I want to tell you about Lynn Lloyd’s Red Rock Hounds and the country they hunt as a short introduction to our feature story, "How Old Hounds Pay Their Keep at Red Rock." In that story you’ll read how Lynn ingeniously transformed her elderly hounds from a burden to an asset! The old hounds pay their way by increasing membership and caps, and they throw off side benefits by helping to train young hounds and staff. And I have to believe that many hunts could do something similar to their own benefit.
The Red Rock foxhounds hunt the coyote over the high desert of Nevada, near Reno, where cowboys in dusty western hats, vests, and chaps lope after hounds in their Western saddles stirrup-to-stirrup with properly attired foxhunters posting to the trot in their English saddles.
Riding over the country one readily appreciates what those old Western movies were really about. Water and dust. In the great American Southwest, water is king. Whoever controls the water controls his own future and the fortunes of all the others that depend on his water. That’s what all those Western movie range wars were about. Remember?
Lloyd, whose Red Rock pack is based on Treeing Walker bloodlines, tries to breed tricolor hounds for visibility in all kinds of terrain and weather, especially snow. Foxhunters at Red Rock wait for and welcome the snow that furnishes the blessed moisture.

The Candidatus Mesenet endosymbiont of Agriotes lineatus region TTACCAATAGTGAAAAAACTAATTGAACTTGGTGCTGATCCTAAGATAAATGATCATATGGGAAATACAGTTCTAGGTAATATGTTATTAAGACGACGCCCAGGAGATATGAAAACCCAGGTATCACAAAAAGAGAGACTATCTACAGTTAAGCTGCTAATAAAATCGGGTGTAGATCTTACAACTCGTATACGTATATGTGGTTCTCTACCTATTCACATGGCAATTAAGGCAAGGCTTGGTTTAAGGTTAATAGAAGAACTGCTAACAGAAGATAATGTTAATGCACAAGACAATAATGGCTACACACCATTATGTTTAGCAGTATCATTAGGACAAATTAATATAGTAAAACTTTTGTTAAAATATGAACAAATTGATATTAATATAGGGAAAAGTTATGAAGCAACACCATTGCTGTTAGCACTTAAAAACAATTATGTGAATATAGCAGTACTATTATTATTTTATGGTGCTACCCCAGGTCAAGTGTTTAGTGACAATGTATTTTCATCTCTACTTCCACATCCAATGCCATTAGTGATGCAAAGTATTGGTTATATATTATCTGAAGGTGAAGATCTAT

One also appreciates how easily the Indians spotted the western-bound settlers crossing the country. Dust. Clouds of it. Churned up by anything that moves. Including a pack of foxhounds racing after a coyote. Or bobcat. Or mountain lion.
The Red Rock foxhounds would also love to run the jackrabbits with the impossibly huge ears that jump up out of the sagebrush right under their noses. Master and huntsman Lynn Lloyd likes to see the jackrabbits, because there is often a coyote close by, but she doesn’t consider jackrabbits worthy of her hounds’ attention, and she stops them.
The country is enormous. Standing on the top of a rock-strewn hill while Lynn calls in hounds, you look down upon birds soaring over the valley below. The immediate field of view across the stretch of valley to the mountains opposite, rising three thousand feet above the valley floor, all appear within reach. However, you are looking all at once over perhaps thirty thousand acres of nothing but sagebrush, greasewood bushes, and, in places, a few stunted junipers. Across this entire expanse, you may not see the movement of a single living creature.
The United States government owns eighty-seven percent of the entire landmass of Nevada, and the Bureau of Land Management (BLM) administers more than three quarters of the government’s land.
Posted September 5, 2014